1. Butler, Sara K. PharmD, BCPS, BCOP

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What is avelumab?

Avelumab is a human IgG1 lambda monoclonal antibody that blocks PD-L1.


How does avelumab work?

Avelumab works by binding to PD-L1 on tumor cells and tumor-infiltrating immune cells. This blocks PD-L1 from interacting with its receptors PD-1 and B7.1, leading to restoration of immune responses including anti-tumor immune response. Avelumab induces antibody-dependent cell mediated cytotoxicity in vitro.


What is this approved for?

Avelumab is indicated for the treatment of patients with metastatic Merkel cell carcinoma or patients with locally advanced or metastatic urothelial carcinoma who have disease progression during or following platinum-containing chemotherapy or disease progression within 12 months of neoadjuvant or adjuvant treatment with platinum-based chemotherapy.


What is the basis for this approval?

Eighty-eight patients with stage IV, chemotherapy-refractory Merkel cell carcinoma were evaluated in a phase II, multi-center, international, single-group, open-label trial. Patients did not have to have PD-L1 positive tumors to be enrolled. After a median follow-up of 10.4 months, 31.8 percent of patients had an objective response, including a 9 percent complete response rate (Lancet Oncol 2016;17:1374-1385).


Avelumab was evaluated in a phase Ib, multicenter, expansion cohort for patients with metastatic urothelial carcinoma after progression on a platinum-containing regimen. Forty-four patients received avelumab and were followed for a median of 16.5 months. The objective response rate to avelumab was 18.2 percent, including five complete responses. The median progression-free survival was 11.6 weeks and median overall survival was 13.7 months. At the time of publication, the median duration of response had not been reached (J Clin Oncol 2017;35:2117-2124).


How do you administer this drug?

Avelumab is administered by an IV infusion using a sterile, non-pyrogenic, low protein binding, in-line 0.2 micron filter over 60 minutes every 2 weeks and continued until disease progression or toxicity.


Are there any premedications needed for avelumab?

Premedication with an antihistamine and acetaminophen is recommended prior to the first four infusions of avelumab. For subsequent infusions premedication should be considered based on clinical judgment and the presence of infusion reactions.


What are the common side effects associated with avelumab (> or =10%)?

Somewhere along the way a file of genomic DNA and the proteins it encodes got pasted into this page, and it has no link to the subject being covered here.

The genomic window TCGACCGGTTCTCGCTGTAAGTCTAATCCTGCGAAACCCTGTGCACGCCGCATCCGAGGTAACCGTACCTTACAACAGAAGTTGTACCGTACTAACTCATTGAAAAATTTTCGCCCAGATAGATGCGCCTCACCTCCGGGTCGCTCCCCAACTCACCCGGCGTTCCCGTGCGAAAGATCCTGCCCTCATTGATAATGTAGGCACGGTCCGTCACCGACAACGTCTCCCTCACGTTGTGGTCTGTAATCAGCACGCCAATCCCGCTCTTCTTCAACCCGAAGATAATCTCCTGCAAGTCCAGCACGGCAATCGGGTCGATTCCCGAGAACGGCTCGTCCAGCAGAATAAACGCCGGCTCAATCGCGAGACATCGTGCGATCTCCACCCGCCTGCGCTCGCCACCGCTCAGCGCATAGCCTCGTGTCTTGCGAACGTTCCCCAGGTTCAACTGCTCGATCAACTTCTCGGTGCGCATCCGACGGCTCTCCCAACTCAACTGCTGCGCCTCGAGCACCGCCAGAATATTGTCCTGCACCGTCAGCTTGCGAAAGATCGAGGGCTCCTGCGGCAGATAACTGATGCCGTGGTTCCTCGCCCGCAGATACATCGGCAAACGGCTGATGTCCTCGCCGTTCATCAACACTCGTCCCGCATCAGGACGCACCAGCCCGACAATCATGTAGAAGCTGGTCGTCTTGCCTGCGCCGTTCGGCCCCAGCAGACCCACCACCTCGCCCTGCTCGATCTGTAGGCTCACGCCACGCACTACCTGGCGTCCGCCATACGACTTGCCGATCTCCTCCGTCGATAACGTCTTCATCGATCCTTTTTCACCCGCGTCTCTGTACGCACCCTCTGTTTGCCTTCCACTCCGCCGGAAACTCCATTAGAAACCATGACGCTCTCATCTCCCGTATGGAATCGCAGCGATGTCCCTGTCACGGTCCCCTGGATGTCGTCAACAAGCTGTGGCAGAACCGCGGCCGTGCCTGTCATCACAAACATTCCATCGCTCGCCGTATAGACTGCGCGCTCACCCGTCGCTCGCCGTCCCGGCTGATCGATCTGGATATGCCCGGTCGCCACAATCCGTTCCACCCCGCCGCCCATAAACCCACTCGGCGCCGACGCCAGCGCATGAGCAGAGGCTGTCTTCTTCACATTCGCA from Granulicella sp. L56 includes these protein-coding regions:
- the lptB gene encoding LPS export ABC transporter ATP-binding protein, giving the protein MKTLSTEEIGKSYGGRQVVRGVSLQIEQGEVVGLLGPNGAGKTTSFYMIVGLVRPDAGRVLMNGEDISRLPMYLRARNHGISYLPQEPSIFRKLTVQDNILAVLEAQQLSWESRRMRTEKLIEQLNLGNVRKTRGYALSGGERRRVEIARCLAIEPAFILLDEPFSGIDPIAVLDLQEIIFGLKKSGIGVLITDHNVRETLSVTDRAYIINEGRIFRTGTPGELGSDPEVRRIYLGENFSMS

The following were common side effects of avelumab (all grades): fatigue (50%); infusion-related reaction (22%); peripheral edema (20%); musculoskeletal pain (32%); diarrhea (23%), nausea (22%), vomiting (13%); rash (22%); cough (18%); hypertension (13%); and increased AST (34%), ALT (20%), lipase (14%), anemia (35%), lymphopenia (49%), thrombocytopenia (27%).


What are the uncommon side effects associated with avelumab (less than 10%)?

Avelumab is associated with immune-mediated toxicities such as the following: pneumonitis (1.2%); hepatitis (0.9%); colitis (1.5%); adrenal insufficiency (0.5%); thyroid disorders (6%); type 1 diabetes (0.1%); and nephritis (0.1%).


Are there any important drug interactions I should be aware of?

Recommend minimizing systemic immunosuppression while receiving avelumab.


How do I adjust the dose in the setting of renal or hepatic insufficiency?

There are no necessary dose adjustments in the setting of pre-existing renal or hepatic insufficiency. If hepatotoxicity or nephrotoxicity develops during treatment with avelumab, treatment should be held and corticosteroid therapy considered for management of autoimmune hepatitis or nephritis.


Practical tips


* Despite premedications, severe or life-threatening infusion reactions to avelumab may occur. The infusion should be interrupted or slowed for mild to moderate infusion-related reactions. The infusion should be stopped and permanently discontinued for patients with grade 3 or 4 infusion reactions.


* Patients should have hepatic function, renal function, and thyroid function tests monitored throughout therapy.


What should my patients know about avelumab?

All patients should be educated on the side effects of avelumab including immune-mediated adverse events.


Patients should contact their health care provider if they experience any of the following:


* Rash


* Diarrhea


* Changes in caliber or color of stool


* Fever


* Excessive thirst



What else should I know about avelumab?

Avelumab was FDA-approved for both indications under accelerated approval based on tumor response rate and duration of response. Confirmatory trials are needed for verification and description of clinical benefit for continued FDA approval.


What useful links are available regarding avelumab?






Any ongoing clinical trials related to avelumab?

Clinical trials with avelumab are being conducted in several settings including those involving upfront therapy for glioblastoma multiforme, and palliative treatment as a single agent or in combination with chemotherapy in multiple solid tumor types. More information is available about the clinical trials at


SARA K. BUTLER, PHARMD, BCPS, BCOP, is Clinical Oncology Pharmacy Supervisor, Barnes-Jewish Hospital, St. Louis, Mo., and also serves as a Pharmacy Forum column co-editor. RAMASWAMY GOVINDAN, MD, Co-Director, Section of Medical Oncology, Professor of Medicine, Washington University School of Medicine, Alvin J. Siteman Cancer Center, serves as the Pharmacy Forum column physician advisor. JANELLE E. MANN, PHARMD, BCOP, is an Investigational Drug Pharmacist, Washington University School of Medicine, Alvin J. Siteman Cancer Center, St. Louis, Mo., and serves as the Pharmacy Forum column co-editor.

Sara K. Butler, Phar... - Click to enlarge in new windowSara K. Butler, PharmD, BCPS, BCOP. Sara K. Butler, PharmD, BCPS, BCOP
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